JupyterLab + SoS Suite setup
Operating OS requirement
The instructions on this page are tested and known to work for Linux and MacOS. It has not been tested on Windows. Although with some efforts it might work for Windows, using Windows your every day computational biology research is discouraged. If you don’t have access to other types of OS, an alternative is to set up a Linux OS under your Windows OS using Windows Subsystem for Linux.
Install miniconda3 the Python development environment
We recommend using
anaconda and customize your installation as needed after install this minimal version of
To install please follow instructions on this page. Please go for
You can download the installer via command tool if you are on a Linux server without graphical interface. For example:
Or, download it and upload to the server using command tools such as
scp. Then run:
to install. After following the prompts in the installation process you should find in
~/.bash_profile a line like this:
source ~/.bashrc (or
source ~/.bash_profile) to load the changes. To verify you’ve installed it successfully:
It should show the path as
After you successfully installed the latest version of
miniconda3, please follow prompts below to setup
a JupyterLab + SoS Suite environment for daily computing.
Note: maybe you already have a version of
miniconda on your computer. If you are very familiar with
conda then please try to work with your existing version by either upgrading or create separate
env under it to install additional packages. You might also want to start afresh and retire your older version (but keep the installation around for a while just in case). A simple approach is to rename your
miniconda3 folder to, say
miniconda3_bak, and install the new
pip for package installation
miniconda there are two ways to install Python packages: either using
conda install or
pip install. We will provide instructions for both methods below but you only have to choose one approach: either
pip but not both.
I wouldn’t discuss too much details on what each does and pros and cons. I’d just say that:
- it is recommended to consistently use either
pipand not a combination of them
- for those savvy in Python and in package management in general, I recommend using
conda. For novices perhaps
- Do not use
condato install R and R packages: from my experience, this is not recommended — it creates more issues than convenience at least to me. On a cluster you can try to load the R software that the cluster system has already installed, then install packages to your home directory. You should be asked to set or confirm the path to install R packages to in your
Note: if the installation commands below generates timeout errors on your cluster system,
- On Columbia CUMC cluster, you need to run the commands below to set network proxy:
export http_proxy=http://bcp3.cumc.columbia.edu:8080 export https_proxy=http://bcp3.cumc.columbia.edu:8080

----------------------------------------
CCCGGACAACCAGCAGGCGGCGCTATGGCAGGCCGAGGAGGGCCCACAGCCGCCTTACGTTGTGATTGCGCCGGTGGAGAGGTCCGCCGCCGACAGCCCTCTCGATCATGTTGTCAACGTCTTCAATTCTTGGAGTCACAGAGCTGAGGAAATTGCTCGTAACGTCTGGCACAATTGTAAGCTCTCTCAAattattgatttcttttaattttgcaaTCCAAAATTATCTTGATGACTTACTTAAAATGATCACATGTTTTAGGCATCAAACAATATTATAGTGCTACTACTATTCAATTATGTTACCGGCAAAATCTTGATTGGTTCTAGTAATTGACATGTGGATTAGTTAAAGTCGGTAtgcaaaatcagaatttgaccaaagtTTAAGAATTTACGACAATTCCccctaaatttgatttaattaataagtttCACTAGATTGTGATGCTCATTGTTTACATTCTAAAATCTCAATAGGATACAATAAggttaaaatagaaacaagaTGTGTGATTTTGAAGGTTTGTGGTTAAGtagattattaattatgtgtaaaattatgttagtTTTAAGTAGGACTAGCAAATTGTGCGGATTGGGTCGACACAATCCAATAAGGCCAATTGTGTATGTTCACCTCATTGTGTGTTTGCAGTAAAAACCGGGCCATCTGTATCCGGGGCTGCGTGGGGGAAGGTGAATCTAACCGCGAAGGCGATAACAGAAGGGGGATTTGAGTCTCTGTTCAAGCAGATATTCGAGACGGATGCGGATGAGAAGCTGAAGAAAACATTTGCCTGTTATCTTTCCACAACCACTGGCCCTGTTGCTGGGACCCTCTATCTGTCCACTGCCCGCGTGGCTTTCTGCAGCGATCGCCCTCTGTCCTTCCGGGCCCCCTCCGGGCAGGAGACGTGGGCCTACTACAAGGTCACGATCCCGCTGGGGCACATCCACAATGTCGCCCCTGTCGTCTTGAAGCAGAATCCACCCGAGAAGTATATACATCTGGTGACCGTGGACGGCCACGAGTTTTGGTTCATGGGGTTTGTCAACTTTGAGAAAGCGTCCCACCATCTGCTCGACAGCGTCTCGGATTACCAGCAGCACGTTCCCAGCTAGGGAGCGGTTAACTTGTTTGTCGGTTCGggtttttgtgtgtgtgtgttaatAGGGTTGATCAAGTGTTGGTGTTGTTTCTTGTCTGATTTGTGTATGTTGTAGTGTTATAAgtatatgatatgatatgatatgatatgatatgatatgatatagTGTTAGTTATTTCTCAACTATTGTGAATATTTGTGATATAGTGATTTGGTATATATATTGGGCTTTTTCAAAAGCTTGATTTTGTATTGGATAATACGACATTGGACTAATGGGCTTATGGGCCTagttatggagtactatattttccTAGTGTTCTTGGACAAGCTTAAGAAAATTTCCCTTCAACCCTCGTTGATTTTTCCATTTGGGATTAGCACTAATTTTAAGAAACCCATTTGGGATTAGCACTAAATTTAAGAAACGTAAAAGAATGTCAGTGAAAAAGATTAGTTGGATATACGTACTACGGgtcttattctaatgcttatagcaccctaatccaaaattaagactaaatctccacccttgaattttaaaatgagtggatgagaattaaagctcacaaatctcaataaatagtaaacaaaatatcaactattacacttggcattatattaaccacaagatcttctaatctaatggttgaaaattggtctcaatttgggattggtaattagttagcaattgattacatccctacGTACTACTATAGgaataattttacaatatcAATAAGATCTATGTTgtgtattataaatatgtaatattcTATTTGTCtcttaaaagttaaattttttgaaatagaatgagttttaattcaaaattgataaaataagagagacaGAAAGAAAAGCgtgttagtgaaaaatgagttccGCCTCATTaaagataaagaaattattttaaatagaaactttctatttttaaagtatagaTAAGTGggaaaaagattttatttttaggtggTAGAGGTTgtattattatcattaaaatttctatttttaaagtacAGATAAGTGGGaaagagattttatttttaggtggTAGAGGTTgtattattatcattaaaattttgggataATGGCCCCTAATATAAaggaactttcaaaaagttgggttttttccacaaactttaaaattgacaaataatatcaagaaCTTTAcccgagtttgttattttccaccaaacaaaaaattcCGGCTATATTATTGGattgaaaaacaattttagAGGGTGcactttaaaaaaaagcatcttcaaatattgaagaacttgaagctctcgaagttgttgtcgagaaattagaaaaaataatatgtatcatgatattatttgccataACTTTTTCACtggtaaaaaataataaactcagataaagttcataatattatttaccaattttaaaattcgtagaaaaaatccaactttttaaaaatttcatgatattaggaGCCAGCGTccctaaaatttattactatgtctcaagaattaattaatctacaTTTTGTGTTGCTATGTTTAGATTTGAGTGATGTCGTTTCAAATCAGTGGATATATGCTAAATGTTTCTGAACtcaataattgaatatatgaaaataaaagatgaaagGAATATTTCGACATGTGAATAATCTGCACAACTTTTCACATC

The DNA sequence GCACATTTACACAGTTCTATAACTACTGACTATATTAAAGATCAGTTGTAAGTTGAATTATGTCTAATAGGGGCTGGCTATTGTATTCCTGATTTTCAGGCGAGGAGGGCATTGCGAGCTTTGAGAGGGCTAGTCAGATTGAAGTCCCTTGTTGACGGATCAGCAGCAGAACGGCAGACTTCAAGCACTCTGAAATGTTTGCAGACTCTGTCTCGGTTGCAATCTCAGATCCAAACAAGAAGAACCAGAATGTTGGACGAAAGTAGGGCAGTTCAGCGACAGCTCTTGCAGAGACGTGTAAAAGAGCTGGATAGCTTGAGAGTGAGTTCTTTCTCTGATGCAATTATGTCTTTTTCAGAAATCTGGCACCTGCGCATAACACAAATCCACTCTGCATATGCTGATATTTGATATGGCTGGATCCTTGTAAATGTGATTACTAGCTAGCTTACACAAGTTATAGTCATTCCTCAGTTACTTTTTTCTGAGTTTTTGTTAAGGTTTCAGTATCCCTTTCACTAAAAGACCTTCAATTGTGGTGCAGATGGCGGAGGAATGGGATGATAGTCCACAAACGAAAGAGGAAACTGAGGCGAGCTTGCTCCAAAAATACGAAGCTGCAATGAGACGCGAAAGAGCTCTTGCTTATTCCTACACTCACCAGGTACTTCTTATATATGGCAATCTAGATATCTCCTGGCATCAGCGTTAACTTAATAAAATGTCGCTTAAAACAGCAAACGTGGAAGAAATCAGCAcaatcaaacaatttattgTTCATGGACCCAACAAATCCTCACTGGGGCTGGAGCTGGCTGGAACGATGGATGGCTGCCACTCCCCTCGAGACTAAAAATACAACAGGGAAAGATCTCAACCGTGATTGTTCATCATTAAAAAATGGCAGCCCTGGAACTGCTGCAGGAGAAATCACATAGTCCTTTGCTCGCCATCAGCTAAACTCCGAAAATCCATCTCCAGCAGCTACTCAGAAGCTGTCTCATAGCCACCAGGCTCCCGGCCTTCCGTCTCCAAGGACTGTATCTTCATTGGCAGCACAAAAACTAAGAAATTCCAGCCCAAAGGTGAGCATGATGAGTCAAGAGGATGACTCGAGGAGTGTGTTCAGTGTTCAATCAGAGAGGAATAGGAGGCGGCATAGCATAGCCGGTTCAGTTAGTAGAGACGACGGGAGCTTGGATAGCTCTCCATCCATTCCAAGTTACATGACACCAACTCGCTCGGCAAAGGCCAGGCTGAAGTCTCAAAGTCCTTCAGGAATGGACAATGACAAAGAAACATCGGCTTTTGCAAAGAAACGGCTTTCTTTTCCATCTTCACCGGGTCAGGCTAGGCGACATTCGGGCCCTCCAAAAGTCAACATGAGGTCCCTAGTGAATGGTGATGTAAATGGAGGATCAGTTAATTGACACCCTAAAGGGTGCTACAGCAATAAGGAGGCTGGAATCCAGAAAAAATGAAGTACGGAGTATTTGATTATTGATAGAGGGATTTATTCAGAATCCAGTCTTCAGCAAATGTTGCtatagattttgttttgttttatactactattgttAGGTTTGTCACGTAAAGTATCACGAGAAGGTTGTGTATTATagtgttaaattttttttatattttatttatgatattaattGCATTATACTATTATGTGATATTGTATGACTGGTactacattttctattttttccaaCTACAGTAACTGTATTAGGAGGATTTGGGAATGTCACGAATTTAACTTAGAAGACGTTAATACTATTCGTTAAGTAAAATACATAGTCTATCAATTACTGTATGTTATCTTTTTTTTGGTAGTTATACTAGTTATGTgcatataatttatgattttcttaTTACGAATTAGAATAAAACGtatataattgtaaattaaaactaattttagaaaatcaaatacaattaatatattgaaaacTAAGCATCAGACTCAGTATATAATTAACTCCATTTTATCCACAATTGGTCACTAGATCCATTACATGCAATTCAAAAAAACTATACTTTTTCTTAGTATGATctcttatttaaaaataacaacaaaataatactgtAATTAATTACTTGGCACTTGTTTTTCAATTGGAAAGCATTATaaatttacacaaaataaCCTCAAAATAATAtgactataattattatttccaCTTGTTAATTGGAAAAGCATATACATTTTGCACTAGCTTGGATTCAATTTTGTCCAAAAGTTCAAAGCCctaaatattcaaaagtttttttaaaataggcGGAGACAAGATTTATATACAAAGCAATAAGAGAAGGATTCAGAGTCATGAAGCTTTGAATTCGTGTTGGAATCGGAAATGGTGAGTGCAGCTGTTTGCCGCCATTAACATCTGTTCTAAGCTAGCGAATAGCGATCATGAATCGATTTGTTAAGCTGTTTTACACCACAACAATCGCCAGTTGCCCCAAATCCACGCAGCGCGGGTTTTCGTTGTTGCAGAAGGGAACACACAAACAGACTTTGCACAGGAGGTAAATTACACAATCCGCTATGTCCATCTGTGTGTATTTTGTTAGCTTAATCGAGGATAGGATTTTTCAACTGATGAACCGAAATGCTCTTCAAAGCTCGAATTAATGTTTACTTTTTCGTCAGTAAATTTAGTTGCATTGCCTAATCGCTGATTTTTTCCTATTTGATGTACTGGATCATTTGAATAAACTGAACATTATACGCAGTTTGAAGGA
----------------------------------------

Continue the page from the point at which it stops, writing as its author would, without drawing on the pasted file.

- If you are in China you might need to try a different mirror, depending on your location. For example use a mirror at Tsinghua University,
pip install -i https://pypi.tuna.tsinghua.edu.cn/simple ..., may help. You can also configure
pypito use alternative mirrors by default.
pip installation for SoS, JupyterLab and kernels
pip install notebook jupyterlab jupyter_contrib_nbextensions
pip install docker markdown wand graphviz imageio pillow nbformat feather-format --no-cache-dir pip install sos sos-notebook sos-r sos-pbs sos-python sos-bash -U --no-cache-dir python -m sos_notebook.install pip install jupyterlab-sos -U --no-cache-dir
pip install bash_kernel --no-cache-dir python -m bash_kernel.install
pip install markdown-kernel --no-cache-dir python -m markdown_kernel.install
I recommand against installing R via
conda unless you are familiar with the setup – in short, (as of 2019) the default configuration can cause various issues for other packages.
To install R kernel for Jupyter after you installed R,
R --slave -e "IRkernel::installspec()"
If you get a complaint that
IRkernel package is not available, please install it in R, eg
install.packages('IRkernel'), before you run the command above.
nbdime to work with git
This will override the default
git diff and display better the changes to IPython notebooks
pip install nbdime nbdime config-git --enable --global
conda installation for SoS, JupyterLab and kernels
You can ignore this section if you already installed everything using
pip as shown above
You can install JupyterLab with SoS using commands below. It will automatically install the
sos if needed.
conda install jupyterlab-sos -c conda-forge
You will need to install nodejs>=12.0.0 to upgrade JupyterLab extensions. To install a specific version just type:
conda install nodejs==15.12.0 -c conda-forge
To install the kernels, type:
conda install sos-r sos-python sos-pbs sos-bash markdown-kernel -c conda-forge
Finally upgrade your extensions to the latest version by typing:
jupyter labextension update --all
At this point everything you need should be installed.
What if Jupyter kernels keep dying?
This happened to us several times, and solution on this ticket was the rescue.
Notice: docker cannot be installed on many HPC cluster environments due to security reasons. Please skip this step if you are on the cluster. We may use
singularity instead of
docker to run some applications on cluster. But still having docker configured on your laptop or desktop computer can be useful.
We use Docker a lot running various software that are hard to install. SoS also provides an interface to run Docker images.
To install Docker on Linux,
- Run commands below:
curl -fsSL get.docker.com -o get-docker.sh sudo sh get-docker.sh sudo usermod -aG docker $USER
- Log out and log back in (no need to reboot computer)
To install it on MacOS, visit https://www.docker.com/products/docker-desktop and download & install the Docker Desktop installer.